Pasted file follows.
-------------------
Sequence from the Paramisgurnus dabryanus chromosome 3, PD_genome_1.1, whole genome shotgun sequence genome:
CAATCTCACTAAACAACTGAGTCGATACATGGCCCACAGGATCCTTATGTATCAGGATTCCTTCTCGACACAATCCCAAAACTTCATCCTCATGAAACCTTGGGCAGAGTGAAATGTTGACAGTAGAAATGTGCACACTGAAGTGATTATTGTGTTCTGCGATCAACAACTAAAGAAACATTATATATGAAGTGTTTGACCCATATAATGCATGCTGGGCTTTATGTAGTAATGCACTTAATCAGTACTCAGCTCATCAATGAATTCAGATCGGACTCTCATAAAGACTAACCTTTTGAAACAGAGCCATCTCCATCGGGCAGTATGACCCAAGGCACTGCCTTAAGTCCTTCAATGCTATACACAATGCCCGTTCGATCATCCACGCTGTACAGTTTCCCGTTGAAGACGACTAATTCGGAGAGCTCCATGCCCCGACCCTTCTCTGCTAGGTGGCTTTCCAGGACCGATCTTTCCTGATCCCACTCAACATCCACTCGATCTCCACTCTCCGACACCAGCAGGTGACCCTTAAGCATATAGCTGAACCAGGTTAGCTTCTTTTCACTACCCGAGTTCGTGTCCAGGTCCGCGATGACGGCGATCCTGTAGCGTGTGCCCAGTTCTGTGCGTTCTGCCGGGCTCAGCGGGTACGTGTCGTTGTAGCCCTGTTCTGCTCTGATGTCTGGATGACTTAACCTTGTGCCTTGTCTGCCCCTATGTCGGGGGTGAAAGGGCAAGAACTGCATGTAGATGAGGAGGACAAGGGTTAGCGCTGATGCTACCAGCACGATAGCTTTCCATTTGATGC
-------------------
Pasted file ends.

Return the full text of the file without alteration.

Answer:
Sequence from the Paramisgurnus dabryanus chromosome 3, PD_genome_1.1, whole genome shotgun sequence genome:
CAATCTCACTAAACAACTGAGTCGATACATGGCCCACAGGATCCTTATGTATCAGGATTCCTTCTCGACACAATCCCAAAACTTCATCCTCATGAAACCTTGGGCAGAGTGAAATGTTGACAGTAGAAATGTGCACACTGAAGTGATTATTGTGTTCTGCGATCAACAACTAAAGAAACATTATATATGAAGTGTTTGACCCATATAATGCATGCTGGGCTTTATGTAGTAATGCACTTAATCAGTACTCAGCTCATCAATGAATTCAGATCGGACTCTCATAAAGACTAACCTTTTGAAACAGAGCCATCTCCATCGGGCAGTATGACCCAAGGCACTGCCTTAAGTCCTTCAATGCTATACACAATGCCCGTTCGATCATCCACGCTGTACAGTTTCCCGTTGAAGACGACTAATTCGGAGAGCTCCATGCCCCGACCCTTCTCTGCTAGGTGGCTTTCCAGGACCGATCTTTCCTGATCCCACTCAACATCCACTCGATCTCCACTCTCCGACACCAGCAGGTGACCCTTAAGCATATAGCTGAACCAGGTTAGCTTCTTTTCACTACCCGAGTTCGTGTCCAGGTCCGCGATGACGGCGATCCTGTAGCGTGTGCCCAGTTCTGTGCGTTCTGCCGGGCTCAGCGGGTACGTGTCGTTGTAGCCCTGTTCTGCTCTGATGTCTGGATGACTTAACCTTGTGCCTTGTCTGCCCCTATGTCGGGGGTGAAAGGGCAAGAACTGCATGTAGATGAGGAGGACAAGGGTTAGCGCTGATGCTACCAGCACGATAGCTTTCCATTTGATGC